Sweden not only had sent senior delegations but also is soon sending the king. The Germans have dispatched politicians, technicians and executives. Canada's trade minister, whose turf includes nuclear technology, has been here three times. Prime Minister Trudeau, who has already met twice with Mexican President Jose Lopez Portillo is coming again in January, just before the bidding will close.
Last September, on a visit here, Vice President George Bush privately reminded Lopez Portillo of U.S. interest in the deal. President Reagan has made a public pitch for exports of U.S. nuclear technology for peaceful use, but it is not known if he raised the subject personally with the Mexican president.
Beyond the high-powered politicking there is a more discreet level of industrial espionage that ranges from watching the quality of the restaurants to financial proposals in the making.
"The French are the most, well, shall we say, expansive," said a Canadian observer. "They are making a tremendous effort. And of course, they are very grand and generous in their entertainment."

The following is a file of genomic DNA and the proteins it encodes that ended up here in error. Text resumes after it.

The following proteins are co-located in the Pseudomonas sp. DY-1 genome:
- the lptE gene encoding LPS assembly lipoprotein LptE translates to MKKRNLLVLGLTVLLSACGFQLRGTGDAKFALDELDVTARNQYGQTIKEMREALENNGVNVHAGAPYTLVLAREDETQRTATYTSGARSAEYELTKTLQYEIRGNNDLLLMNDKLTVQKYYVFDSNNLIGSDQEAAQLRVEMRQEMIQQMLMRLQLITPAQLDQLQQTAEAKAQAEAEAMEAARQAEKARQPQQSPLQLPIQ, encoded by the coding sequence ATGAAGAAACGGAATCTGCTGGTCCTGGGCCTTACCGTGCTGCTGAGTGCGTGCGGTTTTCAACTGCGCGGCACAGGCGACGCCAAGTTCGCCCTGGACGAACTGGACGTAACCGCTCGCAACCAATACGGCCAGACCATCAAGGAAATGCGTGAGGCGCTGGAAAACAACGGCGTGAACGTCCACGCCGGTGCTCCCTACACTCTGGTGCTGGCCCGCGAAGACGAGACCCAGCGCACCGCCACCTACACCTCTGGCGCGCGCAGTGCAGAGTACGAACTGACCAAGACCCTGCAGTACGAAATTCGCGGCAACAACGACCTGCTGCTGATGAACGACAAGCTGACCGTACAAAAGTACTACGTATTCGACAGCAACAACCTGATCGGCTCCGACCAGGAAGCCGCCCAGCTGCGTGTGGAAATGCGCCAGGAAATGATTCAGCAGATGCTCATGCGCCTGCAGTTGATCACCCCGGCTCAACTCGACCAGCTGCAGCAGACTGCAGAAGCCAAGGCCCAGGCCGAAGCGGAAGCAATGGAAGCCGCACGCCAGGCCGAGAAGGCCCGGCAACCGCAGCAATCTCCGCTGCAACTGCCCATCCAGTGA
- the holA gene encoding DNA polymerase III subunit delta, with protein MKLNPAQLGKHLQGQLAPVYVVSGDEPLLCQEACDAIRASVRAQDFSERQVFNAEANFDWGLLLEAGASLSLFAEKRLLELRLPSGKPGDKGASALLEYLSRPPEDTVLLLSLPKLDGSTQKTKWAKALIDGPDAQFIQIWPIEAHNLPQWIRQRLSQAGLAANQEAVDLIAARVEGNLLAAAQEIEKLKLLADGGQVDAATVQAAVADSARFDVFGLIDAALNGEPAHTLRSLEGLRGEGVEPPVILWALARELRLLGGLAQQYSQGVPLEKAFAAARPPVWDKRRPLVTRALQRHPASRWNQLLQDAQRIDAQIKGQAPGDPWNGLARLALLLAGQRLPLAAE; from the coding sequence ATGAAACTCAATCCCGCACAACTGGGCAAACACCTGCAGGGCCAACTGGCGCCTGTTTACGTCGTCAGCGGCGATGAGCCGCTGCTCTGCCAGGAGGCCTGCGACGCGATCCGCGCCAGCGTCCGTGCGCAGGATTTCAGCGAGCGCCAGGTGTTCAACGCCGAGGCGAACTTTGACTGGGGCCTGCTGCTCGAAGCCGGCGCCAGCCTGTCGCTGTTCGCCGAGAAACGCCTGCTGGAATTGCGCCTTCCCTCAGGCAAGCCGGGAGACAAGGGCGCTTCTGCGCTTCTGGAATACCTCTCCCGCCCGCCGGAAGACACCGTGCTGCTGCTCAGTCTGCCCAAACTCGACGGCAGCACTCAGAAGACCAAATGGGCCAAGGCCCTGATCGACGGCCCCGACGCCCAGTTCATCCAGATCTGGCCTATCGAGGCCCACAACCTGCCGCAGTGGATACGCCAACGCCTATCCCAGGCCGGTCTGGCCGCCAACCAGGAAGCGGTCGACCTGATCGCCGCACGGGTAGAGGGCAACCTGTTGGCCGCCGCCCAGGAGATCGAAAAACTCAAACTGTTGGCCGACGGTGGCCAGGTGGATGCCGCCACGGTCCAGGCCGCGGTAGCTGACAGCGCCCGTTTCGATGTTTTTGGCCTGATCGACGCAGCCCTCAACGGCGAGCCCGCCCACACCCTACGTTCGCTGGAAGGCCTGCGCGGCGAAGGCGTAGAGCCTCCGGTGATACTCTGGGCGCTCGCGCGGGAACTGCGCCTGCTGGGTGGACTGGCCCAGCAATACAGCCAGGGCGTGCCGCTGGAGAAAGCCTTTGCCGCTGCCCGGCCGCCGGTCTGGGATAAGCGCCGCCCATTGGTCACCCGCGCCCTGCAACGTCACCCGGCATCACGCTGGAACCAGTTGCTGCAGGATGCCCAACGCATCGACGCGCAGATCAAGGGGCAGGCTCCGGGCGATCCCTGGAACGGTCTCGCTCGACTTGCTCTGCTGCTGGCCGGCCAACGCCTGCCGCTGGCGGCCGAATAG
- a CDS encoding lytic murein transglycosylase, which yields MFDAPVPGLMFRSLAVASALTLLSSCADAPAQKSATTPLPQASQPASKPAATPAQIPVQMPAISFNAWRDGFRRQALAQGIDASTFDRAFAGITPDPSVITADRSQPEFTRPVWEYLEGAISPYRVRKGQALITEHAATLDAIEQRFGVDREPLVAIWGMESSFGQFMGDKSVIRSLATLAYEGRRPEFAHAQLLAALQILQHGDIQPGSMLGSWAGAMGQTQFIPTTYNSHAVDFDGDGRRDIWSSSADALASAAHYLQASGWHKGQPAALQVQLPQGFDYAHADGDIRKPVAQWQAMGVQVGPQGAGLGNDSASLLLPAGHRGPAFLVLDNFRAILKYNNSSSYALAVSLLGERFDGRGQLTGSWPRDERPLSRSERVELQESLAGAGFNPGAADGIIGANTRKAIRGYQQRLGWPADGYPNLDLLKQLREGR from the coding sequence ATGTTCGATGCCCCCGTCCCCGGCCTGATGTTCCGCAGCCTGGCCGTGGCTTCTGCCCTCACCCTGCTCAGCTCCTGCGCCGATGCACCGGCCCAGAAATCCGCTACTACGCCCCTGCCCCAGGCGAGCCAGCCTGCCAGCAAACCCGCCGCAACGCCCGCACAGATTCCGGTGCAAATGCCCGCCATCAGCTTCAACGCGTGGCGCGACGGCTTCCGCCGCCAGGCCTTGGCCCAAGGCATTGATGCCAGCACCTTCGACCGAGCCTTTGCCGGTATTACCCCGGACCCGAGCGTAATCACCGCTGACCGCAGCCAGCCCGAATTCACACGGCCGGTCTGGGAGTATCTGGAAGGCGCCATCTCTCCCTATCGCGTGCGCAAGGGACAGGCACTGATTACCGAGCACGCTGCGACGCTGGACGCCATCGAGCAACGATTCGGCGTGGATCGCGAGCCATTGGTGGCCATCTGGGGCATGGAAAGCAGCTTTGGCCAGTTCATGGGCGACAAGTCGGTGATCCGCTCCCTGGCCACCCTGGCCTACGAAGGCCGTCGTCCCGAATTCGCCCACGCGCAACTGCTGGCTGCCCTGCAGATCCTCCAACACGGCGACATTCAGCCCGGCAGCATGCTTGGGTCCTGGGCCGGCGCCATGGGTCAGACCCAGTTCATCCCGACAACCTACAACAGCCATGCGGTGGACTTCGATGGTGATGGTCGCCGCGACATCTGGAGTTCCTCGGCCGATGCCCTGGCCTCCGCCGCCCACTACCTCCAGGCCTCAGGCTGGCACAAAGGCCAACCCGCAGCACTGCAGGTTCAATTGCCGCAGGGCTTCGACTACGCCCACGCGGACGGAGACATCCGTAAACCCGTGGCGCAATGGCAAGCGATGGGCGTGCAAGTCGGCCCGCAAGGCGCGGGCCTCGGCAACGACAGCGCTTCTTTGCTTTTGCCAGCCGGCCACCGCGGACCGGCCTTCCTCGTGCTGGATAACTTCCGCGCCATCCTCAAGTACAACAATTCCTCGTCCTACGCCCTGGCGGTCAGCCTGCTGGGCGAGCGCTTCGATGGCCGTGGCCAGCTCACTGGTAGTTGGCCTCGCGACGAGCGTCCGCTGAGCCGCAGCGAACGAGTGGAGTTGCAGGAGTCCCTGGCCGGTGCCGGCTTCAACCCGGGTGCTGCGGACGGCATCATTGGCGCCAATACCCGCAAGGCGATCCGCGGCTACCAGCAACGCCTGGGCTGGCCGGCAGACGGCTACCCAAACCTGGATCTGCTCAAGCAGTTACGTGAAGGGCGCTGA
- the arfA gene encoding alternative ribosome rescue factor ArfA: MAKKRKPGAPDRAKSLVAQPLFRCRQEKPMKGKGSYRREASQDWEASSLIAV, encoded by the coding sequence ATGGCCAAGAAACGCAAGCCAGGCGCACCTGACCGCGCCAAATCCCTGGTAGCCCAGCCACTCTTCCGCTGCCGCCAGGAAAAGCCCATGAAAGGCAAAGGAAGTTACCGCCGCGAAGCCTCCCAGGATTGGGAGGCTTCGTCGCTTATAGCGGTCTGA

The state-owned Atomic Energy of Canada this summer opened a special office here. To its surprise, it found that soon it was followed by its Swedish competitors a few floors below.
France's public relations drive for the partly state-owned Framatome comes directly from its embassy.
"Should we call it a coincidence that their new science attache is a nuclear physicist," quipped a representative of a private conglomerate.
Westinghouse and General Electric, which both have electrical equipment plants here, have expanded their staff and fly in extra people from the United States whenever it seems necessary.
"Of course we don't tell each other what we're doing," said one high-level executive, who like most people interviewed did not want to be identified "given the sensitivity of all this."
"But we keep people on the ground and we find out about the competition from the Mexicans," he went on, "and the Mexicans are masters at playing us off against each other."
The consensus here is that the Mexicans, while enjoying the courtship so far, have "bent over backward to remain fair in the bidding process," as one executive put it.
Mexico has only one nuclear power plant, an isolated project built by General Electric, already seven years behind its starting date.